1. Plan time for the expo. It’s huge. 60,000 runners do the Peachtree, and if people bring friends to the expo well… It’s big. It’s also got some of the greatest local and national vendors exhibiting. Enjoy great deals and try new things. Plus there are some great speakers lined up, too. It’s really another part of the event, and fun, so take time to experience it. (I’ll be at the Ragnar booth Tuesday afternoon, so pop by and say hello!)


The expo. Not small.

2. Take MARTA to the race. Yes, even you, transit-phobes. Just embrace it. MARTA is the best option for getting to and from the race. It’s one of the reasons the race flows so smoothly on the Fourth. Just check the online schedules so you know when the trains will be at your station of choice. And know that the further north you are, the easier it will be to get on the train. They fill up as you get closer to Lenox.


Stinky people on MARTA. It’s a 4th of July tradition!

3. Get your MARTA card at the expo. Take cash to the expo and get your card there so you’re not the chump who misses your start corral because you were in line getting a card at the station. In the past the booth at the expo has taken cash only, so there’s that.

The MARTA card line last July 4th. Don't be these people.

The MARTA card line last July 4th. Don’t be these people.

4. Start hydrating, like, yesterday. It’s Atlanta. It’s summer. Just living takes a lot out of you. There’s no shame in drinking water like it’s your job. I go through inordinate amounts of Nuun this time of year, and I’m done apologizing for it. Drink, drink, and when you think you can’t drink anymore, drink some more! Take a disposable bottle of water to the start with you. There will be water at various points around the start, but having your own will keep things in your control if you happen to run late. Also, as goofy as it sounds, I’ve taken a quart-size bag of ice with me to keep me cool while I wait to start. I hate being hot.

5. Plan your spot in your corral. If you’re a slower runner in your corral, start toward the back of your wave. If you’re faster, start toward the front. If you don’t know, don’t worry. It’ll sort itself out.


Start corral. Happy 4th of July!

6. Watch the medians. There are big ol’ concrete medians in the first mile or so. They come up fast, before any thinning of the crowd, so don’t run in the middle in that first part or you may find yourself scrambling to avoid them.

7. Watch the water stops. Later, you’ll need to watch the water stops. This is where people get stupid. Water stops are located on each side of the street. But inevitably there will be a runner who is far to the right and will decide the water stop on the left is where they must be to hydrate. They’ll screech to a halt and you will nearly trip over them as they careen in front of you. My water stop tip is, keep going till the end of the stop, then grab water from one of the last volunteers. And be on guard for everyone else.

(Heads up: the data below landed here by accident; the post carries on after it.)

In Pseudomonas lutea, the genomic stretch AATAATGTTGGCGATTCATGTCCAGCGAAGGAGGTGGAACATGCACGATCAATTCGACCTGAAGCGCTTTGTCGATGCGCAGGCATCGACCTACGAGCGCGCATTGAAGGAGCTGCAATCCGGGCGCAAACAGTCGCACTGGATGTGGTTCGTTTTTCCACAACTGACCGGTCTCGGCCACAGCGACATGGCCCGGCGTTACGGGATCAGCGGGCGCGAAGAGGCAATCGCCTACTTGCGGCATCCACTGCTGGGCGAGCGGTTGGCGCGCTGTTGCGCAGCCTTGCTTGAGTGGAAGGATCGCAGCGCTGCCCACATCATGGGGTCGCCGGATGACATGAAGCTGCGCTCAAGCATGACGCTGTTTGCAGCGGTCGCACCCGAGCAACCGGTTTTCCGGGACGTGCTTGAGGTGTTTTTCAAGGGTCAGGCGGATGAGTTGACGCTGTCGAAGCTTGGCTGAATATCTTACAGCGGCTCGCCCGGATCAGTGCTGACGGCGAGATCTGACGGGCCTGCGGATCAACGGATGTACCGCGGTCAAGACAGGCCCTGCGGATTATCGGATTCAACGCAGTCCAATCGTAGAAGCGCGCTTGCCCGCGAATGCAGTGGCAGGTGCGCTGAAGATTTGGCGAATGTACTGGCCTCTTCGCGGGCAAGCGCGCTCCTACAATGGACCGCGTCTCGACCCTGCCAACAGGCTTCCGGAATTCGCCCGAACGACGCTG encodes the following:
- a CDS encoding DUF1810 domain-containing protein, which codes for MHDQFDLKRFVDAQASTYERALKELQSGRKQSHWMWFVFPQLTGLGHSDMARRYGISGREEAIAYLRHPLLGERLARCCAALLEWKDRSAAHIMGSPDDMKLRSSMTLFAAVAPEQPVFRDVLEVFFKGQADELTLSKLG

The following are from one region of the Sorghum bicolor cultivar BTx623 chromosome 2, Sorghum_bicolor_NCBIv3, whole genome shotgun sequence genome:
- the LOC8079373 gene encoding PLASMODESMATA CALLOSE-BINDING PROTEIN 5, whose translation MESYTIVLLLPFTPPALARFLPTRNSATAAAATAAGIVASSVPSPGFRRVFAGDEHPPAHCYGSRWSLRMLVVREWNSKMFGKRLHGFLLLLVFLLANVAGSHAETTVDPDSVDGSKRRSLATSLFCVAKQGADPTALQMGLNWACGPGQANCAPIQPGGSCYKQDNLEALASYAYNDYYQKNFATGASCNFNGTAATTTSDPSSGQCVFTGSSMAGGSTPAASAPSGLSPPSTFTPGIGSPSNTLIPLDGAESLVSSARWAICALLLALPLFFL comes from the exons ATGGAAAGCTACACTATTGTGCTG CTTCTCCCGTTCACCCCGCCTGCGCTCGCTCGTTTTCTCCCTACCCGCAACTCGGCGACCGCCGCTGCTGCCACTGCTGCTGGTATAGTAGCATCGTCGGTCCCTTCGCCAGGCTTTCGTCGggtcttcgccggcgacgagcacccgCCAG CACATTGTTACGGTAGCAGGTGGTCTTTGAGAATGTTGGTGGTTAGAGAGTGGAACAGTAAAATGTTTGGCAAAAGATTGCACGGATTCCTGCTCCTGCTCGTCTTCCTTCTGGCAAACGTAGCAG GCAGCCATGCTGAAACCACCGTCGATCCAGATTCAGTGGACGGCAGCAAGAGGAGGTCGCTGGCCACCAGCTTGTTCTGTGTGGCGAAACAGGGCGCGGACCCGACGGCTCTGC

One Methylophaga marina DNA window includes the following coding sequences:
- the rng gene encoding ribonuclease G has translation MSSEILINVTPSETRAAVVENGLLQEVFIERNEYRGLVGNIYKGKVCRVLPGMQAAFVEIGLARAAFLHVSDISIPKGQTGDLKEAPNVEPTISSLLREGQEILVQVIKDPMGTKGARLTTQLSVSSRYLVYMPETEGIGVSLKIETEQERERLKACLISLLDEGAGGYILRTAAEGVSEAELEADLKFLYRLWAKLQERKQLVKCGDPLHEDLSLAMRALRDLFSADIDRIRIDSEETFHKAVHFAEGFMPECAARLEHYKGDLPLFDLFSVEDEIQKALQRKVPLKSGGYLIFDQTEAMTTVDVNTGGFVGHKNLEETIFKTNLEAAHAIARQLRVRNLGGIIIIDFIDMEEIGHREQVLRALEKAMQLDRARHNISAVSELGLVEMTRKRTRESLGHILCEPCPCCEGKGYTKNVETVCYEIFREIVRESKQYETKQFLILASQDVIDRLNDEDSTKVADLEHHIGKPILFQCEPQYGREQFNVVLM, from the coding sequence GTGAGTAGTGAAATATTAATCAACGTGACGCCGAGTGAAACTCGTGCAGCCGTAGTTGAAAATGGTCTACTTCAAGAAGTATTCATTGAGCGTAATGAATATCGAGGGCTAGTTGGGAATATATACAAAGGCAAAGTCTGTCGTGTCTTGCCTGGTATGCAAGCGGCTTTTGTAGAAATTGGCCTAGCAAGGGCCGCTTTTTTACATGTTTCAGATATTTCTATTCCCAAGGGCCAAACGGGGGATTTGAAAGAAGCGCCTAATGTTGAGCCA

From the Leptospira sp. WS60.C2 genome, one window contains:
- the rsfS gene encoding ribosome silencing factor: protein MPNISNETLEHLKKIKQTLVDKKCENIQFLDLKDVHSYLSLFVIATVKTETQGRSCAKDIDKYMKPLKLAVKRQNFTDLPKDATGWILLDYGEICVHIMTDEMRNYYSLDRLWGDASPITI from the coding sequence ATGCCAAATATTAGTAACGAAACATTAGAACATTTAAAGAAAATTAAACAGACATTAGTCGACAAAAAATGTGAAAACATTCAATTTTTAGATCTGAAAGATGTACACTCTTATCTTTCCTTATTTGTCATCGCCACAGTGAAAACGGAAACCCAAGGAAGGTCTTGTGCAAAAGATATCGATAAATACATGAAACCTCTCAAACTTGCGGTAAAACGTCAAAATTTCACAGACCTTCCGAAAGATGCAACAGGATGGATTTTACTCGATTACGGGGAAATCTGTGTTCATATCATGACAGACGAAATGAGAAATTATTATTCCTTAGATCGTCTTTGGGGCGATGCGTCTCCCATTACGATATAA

8. Don’t sweat Cardiac/Heartbreak/Heart Attack hill. If you train in Atlanta, you’ve probably run hills worse than this. Instead of stressing, look around. You’ll see people from the Shepherd Center (which treats spinal injury patients) out in this area. Focus on that, and on this incredible gift you have, to be able to run.

9. Yeah, the bridge that goes over the connector wobbles. It’s feels weird under your feet. Don’t let it freak you out.

10. STAY AWAY FROM THE FUR BUS. This should probably be number 1. They usually park on the left at Peachtree and West Peachtree (on the left, near Joli Kobe and Heidi Elnora). The whole place reeks of alcohol and by that point it’s hot out and… just no. No, no, no. It makes my stomach turn just thinking about it. I hate to bob and weave during a race, but I will weave if it means I don’t have to smell that smell and risk retching at 4.5 miles into my 10k.

11. You’re not almost there! Just before 10th, stay left so you’re ready for the turn. The crowds are heavy the whole race, but here, so close to the finish, they pick up. The problem for me, is that I always think I’m close to the end, but there is a good half mile from the turn to the finish.

12. Don’t stress, have fun. The Peachtree, for most of the known population, is not a race you run to win or even to PR in. It’s a race done for fun, to experience Atlanta in a unique way, and to spend time with running friends and family . Go with the flow. It will be hot and crowded, so settle in and enjoy it. There are so many sights to see and wonderful spectators, it’s hard NOT to have a good time, if you just let yourself.

Feel free to add your tips in the comments… And have a Happy Peachtree and a great Fourth of July!